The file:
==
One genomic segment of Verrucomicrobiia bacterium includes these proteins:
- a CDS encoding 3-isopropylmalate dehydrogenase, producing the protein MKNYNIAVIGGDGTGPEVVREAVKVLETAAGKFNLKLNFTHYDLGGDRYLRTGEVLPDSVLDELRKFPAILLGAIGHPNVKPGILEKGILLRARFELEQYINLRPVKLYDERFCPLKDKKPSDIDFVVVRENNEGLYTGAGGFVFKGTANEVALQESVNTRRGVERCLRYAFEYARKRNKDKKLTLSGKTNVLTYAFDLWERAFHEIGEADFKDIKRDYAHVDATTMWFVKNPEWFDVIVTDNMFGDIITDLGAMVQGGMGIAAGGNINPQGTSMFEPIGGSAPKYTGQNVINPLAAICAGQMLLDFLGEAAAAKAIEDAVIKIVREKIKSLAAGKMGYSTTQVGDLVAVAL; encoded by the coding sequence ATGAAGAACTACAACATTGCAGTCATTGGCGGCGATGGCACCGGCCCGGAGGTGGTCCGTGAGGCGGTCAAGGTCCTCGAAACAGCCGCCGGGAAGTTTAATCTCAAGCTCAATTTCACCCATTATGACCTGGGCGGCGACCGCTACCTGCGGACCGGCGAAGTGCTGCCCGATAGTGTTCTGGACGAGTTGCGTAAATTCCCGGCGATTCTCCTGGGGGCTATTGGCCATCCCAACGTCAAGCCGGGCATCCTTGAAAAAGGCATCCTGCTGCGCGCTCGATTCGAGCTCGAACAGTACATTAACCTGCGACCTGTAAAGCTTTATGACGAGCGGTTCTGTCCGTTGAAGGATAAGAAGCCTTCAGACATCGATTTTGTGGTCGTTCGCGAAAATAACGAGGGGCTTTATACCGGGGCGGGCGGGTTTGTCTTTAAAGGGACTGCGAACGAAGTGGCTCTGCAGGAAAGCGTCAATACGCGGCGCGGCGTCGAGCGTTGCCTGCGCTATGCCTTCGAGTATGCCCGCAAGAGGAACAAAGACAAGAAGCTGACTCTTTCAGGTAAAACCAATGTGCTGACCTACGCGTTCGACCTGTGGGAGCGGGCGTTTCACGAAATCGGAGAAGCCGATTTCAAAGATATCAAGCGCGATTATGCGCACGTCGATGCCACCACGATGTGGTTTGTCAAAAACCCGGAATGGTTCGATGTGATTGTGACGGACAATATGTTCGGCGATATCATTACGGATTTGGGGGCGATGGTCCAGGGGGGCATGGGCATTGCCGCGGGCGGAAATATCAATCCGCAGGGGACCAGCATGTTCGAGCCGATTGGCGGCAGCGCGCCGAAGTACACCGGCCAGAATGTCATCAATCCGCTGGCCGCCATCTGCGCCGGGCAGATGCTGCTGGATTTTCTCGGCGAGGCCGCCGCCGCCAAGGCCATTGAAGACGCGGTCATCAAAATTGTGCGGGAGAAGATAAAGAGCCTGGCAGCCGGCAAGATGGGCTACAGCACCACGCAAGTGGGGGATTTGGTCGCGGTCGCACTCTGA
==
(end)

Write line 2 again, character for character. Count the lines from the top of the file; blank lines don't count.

- a CDS encoding 3-isopropylmalate dehydrogenase, producing the protein MKNYNIAVIGGDGTGPEVVREAVKVLETAAGKFNLKLNFTHYDLGGDRYLRTGEVLPDSVLDELRKFPAILLGAIGHPNVKPGILEKGILLRARFELEQYINLRPVKLYDERFCPLKDKKPSDIDFVVVRENNEGLYTGAGGFVFKGTANEVALQESVNTRRGVERCLRYAFEYARKRNKDKKLTLSGKTNVLTYAFDLWERAFHEIGEADFKDIKRDYAHVDATTMWFVKNPEWFDVIVTDNMFGDIITDLGAMVQGGMGIAAGGNINPQGTSMFEPIGGSAPKYTGQNVINPLAAICAGQMLLDFLGEAAAAKAIEDAVIKIVREKIKSLAAGKMGYSTTQVGDLVAVAL; encoded by the coding sequence ATGAAGAACTACAACATTGCAGTCATTGGCGGCGATGGCACCGGCCCGGAGGTGGTCCGTGAGGCGGTCAAGGTCCTCGAAACAGCCGCCGGGAAGTTTAATCTCAAGCTCAATTTCACCCATTATGACCTGGGCGGCGACCGCTACCTGCGGACCGGCGAAGTGCTGCCCGATAGTGTTCTGGACGAGTTGCGTAAATTCCCGGCGATTCTCCTGGGGGCTATTGGCCATCCCAACGTCAAGCCGGGCATCCTTGAAAAAGGCATCCTGCTGCGCGCTCGATTCGAGCTCGAACAGTACATTAACCTGCGACCTGTAAAGCTTTATGACGAGCGGTTCTGTCCGTTGAAGGATAAGAAGCCTTCAGACATCGATTTTGTGGTCGTTCGCGAAAATAACGAGGGGCTTTATACCGGGGCGGGCGGGTTTGTCTTTAAAGGGACTGCGAACGAAGTGGCTCTGCAGGAAAGCGTCAATACGCGGCGCGGCGTCGAGCGTTGCCTGCGCTATGCCTTCGAGTATGCCCGCAAGAGGAACAAAGACAAGAAGCTGACTCTTTCAGGTAAAACCAATGTGCTGACCTACGCGTTCGACCTGTGGGAGCGGGCGTTTCACGAAATCGGAGAAGCCGATTTCAAAGATATCAAGCGCGATTATGCGCACGTCGATGCCACCACGATGTGGTTTGTCAAAAACCCGGAATGGTTCGATGTGATTGTGACGGACAATATGTTCGGCGATATCATTACGGATTTGGGGGCGATGGTCCAGGGGGGCATGGGCATTGCCGCGGGCGGAAATATCAATCCGCAGGGGACCAGCATGTTCGAGCCGATTGGCGGCAGCGCGCCGAAGTACACCGGCCAGAATGTCATCAATCCGCTGGCCGCCATCTGCGCCGGGCAGATGCTGCTGGATTTTCTCGGCGAGGCCGCCGCCGCCAAGGCCATTGAAGACGCGGTCATCAAAATTGTGCGGGAGAAGATAAAGAGCCTGGCAGCCGGCAAGATGGGCTACAGCACCACGCAAGTGGGGGATTTGGTCGCGGTCGCACTCTGA